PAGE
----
The Suicide Squad float around the 1990’s, with very limited appearances following their series cancellation in 1992. The Squad didn’t reappear in earnest until a 12 issue series relaunch in late 2001, led by writer Keith Giffen. This second volume is as yet uncollected.
Suicide Squad (Vol. 2) #1 to #12
Note that this has nothing to do with the Suicide Squad as we know it at this point in the DCU! Nonetheless, Harley Quinn’s current involvement with the Squad gives us reason to enjoy her comics as well!
Deadshot: Bulletproof #1 to #5
Secret Six Vol. 1: Villains United Villains United #1 to #6, Secret Six #1 to #6, Villains United: Infinite Crisis Special #1
A comparable Suicide Squad inspired series, Secret Six is the best villains team-up during the 2000’s era DCU, and offers plenty more Deadshot and Bane action.
Following the events of Infinite Crisis, DC launched 52, a weekly comic with writing from the likes of Geoff Johns, Grant Morrison, Greg Rucka, and Mark Waid. It’s a fascinating DC Universe experience, and worth reading in its own right.
That said, it’s a 52 issue comic book series that is only tangentially related to Suicide Squad, and is deeply ingrained in the DC comics continuity of the 2000’s. It’s a recommended read in that context, and if you absolutely want to know what was happening to the members of the Suicide Squad throughout the 2000’s. Most of you new to Suicide Squad can quite reasonably skip.
Although it’s not titled Suicide Squad, Greg Rucka’s time writing Checkmate is about as close to a great Suicide Squad ongoing as the DC Universe had been in years.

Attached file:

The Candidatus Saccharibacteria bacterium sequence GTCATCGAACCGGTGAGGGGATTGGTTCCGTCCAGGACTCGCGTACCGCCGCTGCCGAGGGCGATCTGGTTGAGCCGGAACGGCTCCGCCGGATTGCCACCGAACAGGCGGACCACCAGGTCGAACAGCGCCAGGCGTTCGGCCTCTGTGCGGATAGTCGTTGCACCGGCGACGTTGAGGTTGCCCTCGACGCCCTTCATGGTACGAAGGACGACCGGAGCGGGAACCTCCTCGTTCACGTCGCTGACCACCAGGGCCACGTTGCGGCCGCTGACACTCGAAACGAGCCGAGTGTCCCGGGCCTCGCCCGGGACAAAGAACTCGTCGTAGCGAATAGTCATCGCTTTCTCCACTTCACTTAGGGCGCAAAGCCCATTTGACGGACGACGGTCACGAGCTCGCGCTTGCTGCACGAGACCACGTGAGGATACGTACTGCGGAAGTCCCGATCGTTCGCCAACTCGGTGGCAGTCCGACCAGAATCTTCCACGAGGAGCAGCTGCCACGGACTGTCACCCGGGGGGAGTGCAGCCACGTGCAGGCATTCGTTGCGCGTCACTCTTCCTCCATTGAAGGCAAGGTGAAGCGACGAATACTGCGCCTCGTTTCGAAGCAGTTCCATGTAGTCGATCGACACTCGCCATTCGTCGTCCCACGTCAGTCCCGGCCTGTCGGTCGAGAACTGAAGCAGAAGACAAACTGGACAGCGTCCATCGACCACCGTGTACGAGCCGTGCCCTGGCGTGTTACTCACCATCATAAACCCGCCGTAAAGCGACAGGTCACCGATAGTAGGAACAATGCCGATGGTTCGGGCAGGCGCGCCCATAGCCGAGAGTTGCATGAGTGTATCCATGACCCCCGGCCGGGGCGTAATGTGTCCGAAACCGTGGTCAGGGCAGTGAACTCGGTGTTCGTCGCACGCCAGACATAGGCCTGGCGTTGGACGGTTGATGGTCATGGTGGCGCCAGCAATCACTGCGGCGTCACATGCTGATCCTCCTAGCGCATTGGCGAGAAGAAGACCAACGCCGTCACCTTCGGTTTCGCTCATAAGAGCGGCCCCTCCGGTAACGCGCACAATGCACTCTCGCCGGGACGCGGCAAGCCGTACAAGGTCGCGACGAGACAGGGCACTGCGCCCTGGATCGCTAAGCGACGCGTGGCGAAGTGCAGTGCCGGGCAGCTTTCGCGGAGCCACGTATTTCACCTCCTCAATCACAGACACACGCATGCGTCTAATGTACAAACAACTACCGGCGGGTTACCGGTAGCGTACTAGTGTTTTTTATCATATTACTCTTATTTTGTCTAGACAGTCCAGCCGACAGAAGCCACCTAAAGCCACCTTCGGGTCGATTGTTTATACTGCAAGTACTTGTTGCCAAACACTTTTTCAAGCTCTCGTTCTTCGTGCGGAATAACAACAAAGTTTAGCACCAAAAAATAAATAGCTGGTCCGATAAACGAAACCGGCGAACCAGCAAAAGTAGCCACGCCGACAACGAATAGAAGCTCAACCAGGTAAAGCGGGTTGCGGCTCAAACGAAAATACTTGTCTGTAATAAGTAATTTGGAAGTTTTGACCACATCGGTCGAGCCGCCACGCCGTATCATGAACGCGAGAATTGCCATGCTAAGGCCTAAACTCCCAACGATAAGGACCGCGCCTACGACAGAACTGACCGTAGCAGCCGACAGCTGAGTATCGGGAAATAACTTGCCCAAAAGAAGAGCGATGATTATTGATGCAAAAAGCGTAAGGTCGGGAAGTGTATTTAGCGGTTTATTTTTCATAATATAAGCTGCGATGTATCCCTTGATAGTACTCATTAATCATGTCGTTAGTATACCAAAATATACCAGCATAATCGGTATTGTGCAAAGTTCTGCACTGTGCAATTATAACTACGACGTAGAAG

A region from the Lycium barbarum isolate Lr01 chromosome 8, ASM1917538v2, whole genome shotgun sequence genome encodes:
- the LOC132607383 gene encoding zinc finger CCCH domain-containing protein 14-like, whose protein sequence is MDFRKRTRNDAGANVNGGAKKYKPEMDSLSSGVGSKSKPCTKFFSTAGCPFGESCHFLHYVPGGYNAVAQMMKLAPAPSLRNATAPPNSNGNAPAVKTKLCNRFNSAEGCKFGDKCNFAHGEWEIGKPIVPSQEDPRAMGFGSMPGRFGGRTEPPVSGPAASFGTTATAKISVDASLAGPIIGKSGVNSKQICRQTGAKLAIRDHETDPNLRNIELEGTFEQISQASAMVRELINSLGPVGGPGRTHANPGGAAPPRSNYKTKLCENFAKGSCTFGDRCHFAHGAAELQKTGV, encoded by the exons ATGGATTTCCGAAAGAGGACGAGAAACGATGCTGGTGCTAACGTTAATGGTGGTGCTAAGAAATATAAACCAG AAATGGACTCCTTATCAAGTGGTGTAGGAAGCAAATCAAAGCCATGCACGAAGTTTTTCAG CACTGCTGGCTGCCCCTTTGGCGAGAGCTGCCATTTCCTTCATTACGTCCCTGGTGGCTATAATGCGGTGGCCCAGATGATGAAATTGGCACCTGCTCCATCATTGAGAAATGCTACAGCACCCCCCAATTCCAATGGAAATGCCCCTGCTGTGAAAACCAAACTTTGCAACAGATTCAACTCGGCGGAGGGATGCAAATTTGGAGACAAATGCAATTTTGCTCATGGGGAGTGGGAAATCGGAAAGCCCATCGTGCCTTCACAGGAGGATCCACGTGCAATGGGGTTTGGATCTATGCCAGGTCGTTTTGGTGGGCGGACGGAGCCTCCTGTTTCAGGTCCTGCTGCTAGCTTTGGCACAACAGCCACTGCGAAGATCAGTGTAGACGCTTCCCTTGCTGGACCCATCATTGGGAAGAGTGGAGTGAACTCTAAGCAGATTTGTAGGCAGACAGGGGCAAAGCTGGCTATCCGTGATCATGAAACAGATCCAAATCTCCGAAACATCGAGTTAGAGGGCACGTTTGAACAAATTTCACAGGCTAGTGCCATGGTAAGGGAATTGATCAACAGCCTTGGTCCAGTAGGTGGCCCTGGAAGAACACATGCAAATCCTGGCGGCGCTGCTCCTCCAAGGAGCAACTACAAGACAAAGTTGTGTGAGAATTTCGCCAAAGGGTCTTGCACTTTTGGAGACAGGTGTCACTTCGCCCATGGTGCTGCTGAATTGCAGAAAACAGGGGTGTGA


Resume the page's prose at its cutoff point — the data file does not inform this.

The three collected editions above will cover Checkmate #1 to #22.
Suicide Squad: From the Ashes #1 to #8
John Ostrander returns to the Suicide Squad in earnest, with this miniseries diving into the return of Rick Flag, Jr.
Secret Six Vol. 2: Money and Murder #1 to #14
Secret Six Vol. 3 #15 to #24, Suicide Squad #67
Gail Simone’s work on Secret Six is so great, John Ostrander teamed up with her to write the all-new Suicide Squad #67.
Secret Six #25 to #36
As far as I can tell, still uncollected, but will wrap up Simone’s run on Secret Six.
Gotham City Sirens Vol. 1 #1 to #13
Gotham City Sirens Vol. 2 #14 to #26
Excellent Pre-New 52 series focusing on Catwoman, Harley Quinn and Poison Ivy. Come for the Harley Quinn and Joker elements, stay for the excellent Bat villain team-up series!
Brian Azzarello and Lee Bermejo’s Joker graphic novel is out of DC continuity, but will give you a dark, stylized Joker in a way I hadn’t seen him. It’s a good read in its own right, and a clear testament to the flexibility of the Clown Prince of Crime’s character.
New 52 Suicide Squad Reading Order
You can see how Suicide Squad fits into the New 52 with Comic Book Herald’s complete New 52 reading order.
Suicide Squad Vol. 4: Discipline and Punish #20 to #23, Deadshot #1, Harley Quinn #1
Suicide Squad Vol. 5: Walled In #24 to #30
Note that all issues of “Walled In” include the Forever Evil DC event banner on the cover. Note that they are also written by Matt Kindt, the brain behind my 6th favorite comic of all time, Mind MGMT. All of this collection can be read after Forever Evil #2, with the exception of Suicide Squad #30, which falls after Forever Evil #7.
Harley Quinn Vol. 1: Hot in the City #0 to #8
Harley Quinn Vol. 2: Power Outage #9 to #13
Harley Quinn Vol. 3: Kiss Kiss Bang Stab #14 to #16, Annual #1, Holiday Special #1, Valentine’s Day Special #1
New Suicide Squad Vol. 2 #9 to #15
Deathstroke Vol. 3 Suicide Run Deathstroke #11 to #16
Takes you through Suicide Squad #22
DC Rebirth Suicide Squad Reading Order
You can see how Suicide Squad fits into the whole DC Universe with Comic Book Herald’s complete DC Rebirth reading order.
Collects: Suicide Rebirth #1, Suicide Squad #1 to #4
Collects: Harley Quinn #1 to #7